PRIZM+ : Pocket Spectrophotometer

TestRight, an IIT Delhi startup is working on the development of portable testing gadgets and has already developed the country’s first pocket spectrophotometer, Prizm+. Patent on this is still awaited. TestRight has won prestigious awards including 'BioAsia 2018' and 'Vibrant Gujarat' and has been featured in 'Economic Times' and 'Chemical Today'. It is among the top startups selected to showcase at BIO International Convention 2018 in Boston.

The CEO of TestRight Shubham Rathore talks to Dr Vanita Srivastava about the company.

What motivated you to start this startup?

 

The genesis of TestRight was the result of a conversation with a dairy farmer articulating his problem about unstable payment system for milk which was based on its fat content. It was realized that we are lacking even the basic technology to help people assess the quality of the materials of daily transaction. Adulteration and counterfeit materials are cluttering the market - be it food, textile, etc. We therefore decided to develop easy to use devices which can help anyone to assess the quality of the materials.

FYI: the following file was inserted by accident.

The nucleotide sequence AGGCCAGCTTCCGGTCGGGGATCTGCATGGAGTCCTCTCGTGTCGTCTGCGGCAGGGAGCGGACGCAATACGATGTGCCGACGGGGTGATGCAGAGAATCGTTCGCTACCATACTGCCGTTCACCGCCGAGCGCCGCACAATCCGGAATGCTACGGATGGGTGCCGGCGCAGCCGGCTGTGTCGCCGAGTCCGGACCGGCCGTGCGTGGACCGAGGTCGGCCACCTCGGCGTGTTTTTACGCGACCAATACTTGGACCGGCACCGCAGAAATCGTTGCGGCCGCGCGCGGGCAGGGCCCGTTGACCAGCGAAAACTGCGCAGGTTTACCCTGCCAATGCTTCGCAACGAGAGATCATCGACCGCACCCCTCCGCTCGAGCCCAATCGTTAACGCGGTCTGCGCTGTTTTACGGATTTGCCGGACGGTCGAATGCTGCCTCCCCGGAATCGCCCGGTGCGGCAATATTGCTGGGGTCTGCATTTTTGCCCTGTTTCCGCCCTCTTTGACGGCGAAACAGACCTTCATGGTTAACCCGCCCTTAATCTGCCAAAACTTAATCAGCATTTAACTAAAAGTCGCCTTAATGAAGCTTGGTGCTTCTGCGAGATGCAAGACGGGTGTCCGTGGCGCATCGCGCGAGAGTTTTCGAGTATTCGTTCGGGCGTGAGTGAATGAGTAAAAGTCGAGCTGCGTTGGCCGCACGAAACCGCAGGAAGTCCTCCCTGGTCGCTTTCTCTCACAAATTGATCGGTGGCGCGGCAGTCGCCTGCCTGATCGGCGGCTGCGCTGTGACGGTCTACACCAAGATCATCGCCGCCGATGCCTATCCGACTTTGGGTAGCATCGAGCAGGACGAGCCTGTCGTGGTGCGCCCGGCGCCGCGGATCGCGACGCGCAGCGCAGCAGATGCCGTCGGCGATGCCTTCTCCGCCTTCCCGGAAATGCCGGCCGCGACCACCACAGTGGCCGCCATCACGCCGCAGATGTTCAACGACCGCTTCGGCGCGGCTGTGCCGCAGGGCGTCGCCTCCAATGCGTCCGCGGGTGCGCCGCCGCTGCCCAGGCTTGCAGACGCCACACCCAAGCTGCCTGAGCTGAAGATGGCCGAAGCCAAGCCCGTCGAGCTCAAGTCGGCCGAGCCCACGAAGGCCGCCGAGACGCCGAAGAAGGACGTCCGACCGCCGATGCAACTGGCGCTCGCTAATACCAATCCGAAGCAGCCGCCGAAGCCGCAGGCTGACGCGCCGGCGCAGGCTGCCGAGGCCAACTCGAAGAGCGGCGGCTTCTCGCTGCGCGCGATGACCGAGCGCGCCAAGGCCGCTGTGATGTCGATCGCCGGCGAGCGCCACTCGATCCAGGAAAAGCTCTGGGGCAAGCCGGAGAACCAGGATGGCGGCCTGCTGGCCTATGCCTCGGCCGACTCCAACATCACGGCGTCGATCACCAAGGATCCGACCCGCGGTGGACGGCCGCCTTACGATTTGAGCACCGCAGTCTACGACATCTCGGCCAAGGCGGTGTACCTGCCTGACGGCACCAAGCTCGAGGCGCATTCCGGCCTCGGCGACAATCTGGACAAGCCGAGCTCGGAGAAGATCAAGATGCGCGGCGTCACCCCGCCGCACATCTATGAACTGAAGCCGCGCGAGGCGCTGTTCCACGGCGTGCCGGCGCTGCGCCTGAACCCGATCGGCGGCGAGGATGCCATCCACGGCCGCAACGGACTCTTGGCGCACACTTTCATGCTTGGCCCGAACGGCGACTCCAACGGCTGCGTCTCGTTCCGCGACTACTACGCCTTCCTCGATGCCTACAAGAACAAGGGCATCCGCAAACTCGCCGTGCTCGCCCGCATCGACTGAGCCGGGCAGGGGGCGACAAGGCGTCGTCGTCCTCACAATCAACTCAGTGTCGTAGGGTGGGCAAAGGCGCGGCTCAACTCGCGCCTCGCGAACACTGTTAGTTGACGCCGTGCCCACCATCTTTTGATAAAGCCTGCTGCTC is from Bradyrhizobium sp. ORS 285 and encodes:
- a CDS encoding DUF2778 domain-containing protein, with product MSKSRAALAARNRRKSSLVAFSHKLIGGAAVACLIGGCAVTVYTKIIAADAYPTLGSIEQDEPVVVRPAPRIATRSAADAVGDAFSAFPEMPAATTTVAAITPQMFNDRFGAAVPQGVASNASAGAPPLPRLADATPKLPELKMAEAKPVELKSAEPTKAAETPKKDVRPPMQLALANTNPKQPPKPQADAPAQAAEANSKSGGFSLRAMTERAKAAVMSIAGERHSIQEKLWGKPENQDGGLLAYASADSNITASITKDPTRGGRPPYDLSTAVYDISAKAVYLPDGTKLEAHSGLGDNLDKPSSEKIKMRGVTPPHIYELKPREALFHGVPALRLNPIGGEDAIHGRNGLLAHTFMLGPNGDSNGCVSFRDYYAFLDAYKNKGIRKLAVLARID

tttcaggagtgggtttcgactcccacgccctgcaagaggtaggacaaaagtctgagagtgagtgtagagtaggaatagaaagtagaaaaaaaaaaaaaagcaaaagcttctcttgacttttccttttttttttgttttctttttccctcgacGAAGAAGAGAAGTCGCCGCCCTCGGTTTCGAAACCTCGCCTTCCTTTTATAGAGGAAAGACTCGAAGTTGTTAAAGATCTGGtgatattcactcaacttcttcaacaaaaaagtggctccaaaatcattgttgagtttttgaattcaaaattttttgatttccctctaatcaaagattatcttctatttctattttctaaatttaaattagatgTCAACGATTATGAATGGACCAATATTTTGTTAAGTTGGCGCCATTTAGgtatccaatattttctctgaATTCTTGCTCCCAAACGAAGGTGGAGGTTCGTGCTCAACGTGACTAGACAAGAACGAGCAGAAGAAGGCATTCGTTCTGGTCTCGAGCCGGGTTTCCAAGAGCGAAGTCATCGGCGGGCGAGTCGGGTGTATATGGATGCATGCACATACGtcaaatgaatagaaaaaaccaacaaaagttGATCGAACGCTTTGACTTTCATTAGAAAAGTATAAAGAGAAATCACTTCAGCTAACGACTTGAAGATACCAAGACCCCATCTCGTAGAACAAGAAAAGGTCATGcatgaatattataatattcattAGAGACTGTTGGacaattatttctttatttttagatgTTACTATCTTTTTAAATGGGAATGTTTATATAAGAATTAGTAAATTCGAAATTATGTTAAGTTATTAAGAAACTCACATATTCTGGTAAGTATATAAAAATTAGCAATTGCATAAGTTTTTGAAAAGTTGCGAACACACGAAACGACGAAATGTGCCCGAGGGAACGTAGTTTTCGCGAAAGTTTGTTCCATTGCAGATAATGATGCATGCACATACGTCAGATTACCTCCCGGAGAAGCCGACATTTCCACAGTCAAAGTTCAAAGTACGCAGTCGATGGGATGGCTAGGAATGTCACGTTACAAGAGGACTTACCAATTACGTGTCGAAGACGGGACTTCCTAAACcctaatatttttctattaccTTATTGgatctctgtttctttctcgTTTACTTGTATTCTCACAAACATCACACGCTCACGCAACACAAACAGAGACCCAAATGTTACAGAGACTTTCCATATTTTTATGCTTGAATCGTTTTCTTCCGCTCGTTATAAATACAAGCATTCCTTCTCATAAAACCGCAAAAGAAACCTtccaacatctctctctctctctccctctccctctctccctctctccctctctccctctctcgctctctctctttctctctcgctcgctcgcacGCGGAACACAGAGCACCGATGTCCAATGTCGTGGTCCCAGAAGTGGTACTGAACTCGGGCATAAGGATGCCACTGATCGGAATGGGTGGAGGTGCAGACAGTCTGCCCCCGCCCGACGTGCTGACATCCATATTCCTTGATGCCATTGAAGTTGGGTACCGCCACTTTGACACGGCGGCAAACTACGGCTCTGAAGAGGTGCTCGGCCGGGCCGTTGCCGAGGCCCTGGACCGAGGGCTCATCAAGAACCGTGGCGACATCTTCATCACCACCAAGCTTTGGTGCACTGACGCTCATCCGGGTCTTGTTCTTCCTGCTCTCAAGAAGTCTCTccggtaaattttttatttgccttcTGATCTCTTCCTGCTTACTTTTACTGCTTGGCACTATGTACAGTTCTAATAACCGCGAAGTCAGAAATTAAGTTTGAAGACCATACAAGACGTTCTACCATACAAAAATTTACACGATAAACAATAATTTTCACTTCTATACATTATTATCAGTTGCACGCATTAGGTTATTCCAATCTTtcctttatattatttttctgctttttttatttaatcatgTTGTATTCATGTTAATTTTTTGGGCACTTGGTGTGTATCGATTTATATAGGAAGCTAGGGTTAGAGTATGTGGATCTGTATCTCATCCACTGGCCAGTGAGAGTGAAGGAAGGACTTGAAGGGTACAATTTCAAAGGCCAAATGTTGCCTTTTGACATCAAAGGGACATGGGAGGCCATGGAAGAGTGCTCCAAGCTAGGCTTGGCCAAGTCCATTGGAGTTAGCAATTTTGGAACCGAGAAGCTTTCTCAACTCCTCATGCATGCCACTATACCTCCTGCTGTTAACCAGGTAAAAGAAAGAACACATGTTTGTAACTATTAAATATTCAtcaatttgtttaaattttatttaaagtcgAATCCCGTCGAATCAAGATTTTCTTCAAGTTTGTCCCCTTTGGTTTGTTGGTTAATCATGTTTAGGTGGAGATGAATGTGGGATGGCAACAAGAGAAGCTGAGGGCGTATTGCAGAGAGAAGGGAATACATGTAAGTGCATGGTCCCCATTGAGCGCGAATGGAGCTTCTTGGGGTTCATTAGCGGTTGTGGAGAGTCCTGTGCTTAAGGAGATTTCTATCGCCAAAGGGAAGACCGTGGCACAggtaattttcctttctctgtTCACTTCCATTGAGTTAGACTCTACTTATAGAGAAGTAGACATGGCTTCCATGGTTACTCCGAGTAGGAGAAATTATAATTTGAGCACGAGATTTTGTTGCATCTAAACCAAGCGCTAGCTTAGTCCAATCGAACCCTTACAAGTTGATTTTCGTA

What help did you get from IITD?

 

IIT Delhi incubation center helped us to speed up our R&D efforts by providing us with a pool of resources including high-end instruments and rapid prototyping tools. Easy access to the labs inside the campus for quick validation of our technology and media coverage has benefitted us to a great extent.

 

What were the major challenges?

 

Working in the hardware sector is always challenging as most of the raw materials have to be imported, which consumes time and money. Thus, any minor mistake leads to cost and time penalties. Further, finding good fabricators is not only expensive but hard to find.

 

What is the roadmap ahead?

 

We will be providing the device to the educational institutes and disseminating the commercial applications of the Prizm+ in water and soil testing, diagnostics, and food testing. Further, we will tie up with foreign partners to realize a simple point-and-shoot device which can tell you the chemical composition of any material by simply shining a laser light on it.

 

Can you brief about the technology?

 

Prizm uses a patent-pending optical train to fold the optics into a tiny pack. Interestingly, there are no moving parts or heating lamps in the system which makes the device very rugged to use for both outsides and inside the lab. Prizm is the first device of its kind to have smartphone connectivity for quick display and sharing of data and need no other battery source or power supply.